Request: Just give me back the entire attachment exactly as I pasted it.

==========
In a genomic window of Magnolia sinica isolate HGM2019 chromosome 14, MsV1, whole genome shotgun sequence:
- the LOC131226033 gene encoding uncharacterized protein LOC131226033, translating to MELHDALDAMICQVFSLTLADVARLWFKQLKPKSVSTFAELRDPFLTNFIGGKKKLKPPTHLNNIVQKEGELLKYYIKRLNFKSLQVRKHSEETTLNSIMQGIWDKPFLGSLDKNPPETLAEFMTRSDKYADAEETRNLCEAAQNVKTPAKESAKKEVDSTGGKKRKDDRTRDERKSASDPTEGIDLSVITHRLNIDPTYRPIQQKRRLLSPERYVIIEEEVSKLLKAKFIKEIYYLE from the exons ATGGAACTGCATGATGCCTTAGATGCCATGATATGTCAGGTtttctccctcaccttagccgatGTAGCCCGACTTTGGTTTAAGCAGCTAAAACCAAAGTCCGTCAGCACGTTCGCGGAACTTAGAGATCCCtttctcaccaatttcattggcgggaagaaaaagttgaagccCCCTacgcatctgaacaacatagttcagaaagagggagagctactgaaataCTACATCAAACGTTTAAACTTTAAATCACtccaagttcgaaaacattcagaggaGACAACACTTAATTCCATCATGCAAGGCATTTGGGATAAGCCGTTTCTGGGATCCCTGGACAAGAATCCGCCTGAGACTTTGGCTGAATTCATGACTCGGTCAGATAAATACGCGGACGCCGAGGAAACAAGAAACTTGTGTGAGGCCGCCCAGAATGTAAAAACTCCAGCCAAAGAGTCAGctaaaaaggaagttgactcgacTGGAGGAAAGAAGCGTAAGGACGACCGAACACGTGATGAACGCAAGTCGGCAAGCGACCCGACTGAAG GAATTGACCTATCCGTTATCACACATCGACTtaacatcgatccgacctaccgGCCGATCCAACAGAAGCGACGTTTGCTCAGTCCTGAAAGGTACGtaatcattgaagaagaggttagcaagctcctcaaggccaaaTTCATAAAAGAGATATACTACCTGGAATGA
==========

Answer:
In a genomic window of Magnolia sinica isolate HGM2019 chromosome 14, MsV1, whole genome shotgun sequence:
- the LOC131226033 gene encoding uncharacterized protein LOC131226033, translating to MELHDALDAMICQVFSLTLADVARLWFKQLKPKSVSTFAELRDPFLTNFIGGKKKLKPPTHLNNIVQKEGELLKYYIKRLNFKSLQVRKHSEETTLNSIMQGIWDKPFLGSLDKNPPETLAEFMTRSDKYADAEETRNLCEAAQNVKTPAKESAKKEVDSTGGKKRKDDRTRDERKSASDPTEGIDLSVITHRLNIDPTYRPIQQKRRLLSPERYVIIEEEVSKLLKAKFIKEIYYLE from the exons ATGGAACTGCATGATGCCTTAGATGCCATGATATGTCAGGTtttctccctcaccttagccgatGTAGCCCGACTTTGGTTTAAGCAGCTAAAACCAAAGTCCGTCAGCACGTTCGCGGAACTTAGAGATCCCtttctcaccaatttcattggcgggaagaaaaagttgaagccCCCTacgcatctgaacaacatagttcagaaagagggagagctactgaaataCTACATCAAACGTTTAAACTTTAAATCACtccaagttcgaaaacattcagaggaGACAACACTTAATTCCATCATGCAAGGCATTTGGGATAAGCCGTTTCTGGGATCCCTGGACAAGAATCCGCCTGAGACTTTGGCTGAATTCATGACTCGGTCAGATAAATACGCGGACGCCGAGGAAACAAGAAACTTGTGTGAGGCCGCCCAGAATGTAAAAACTCCAGCCAAAGAGTCAGctaaaaaggaagttgactcgacTGGAGGAAAGAAGCGTAAGGACGACCGAACACGTGATGAACGCAAGTCGGCAAGCGACCCGACTGAAG GAATTGACCTATCCGTTATCACACATCGACTtaacatcgatccgacctaccgGCCGATCCAACAGAAGCGACGTTTGCTCAGTCCTGAAAGGTACGtaatcattgaagaagaggttagcaagctcctcaaggccaaaTTCATAAAAGAGATATACTACCTGGAATGA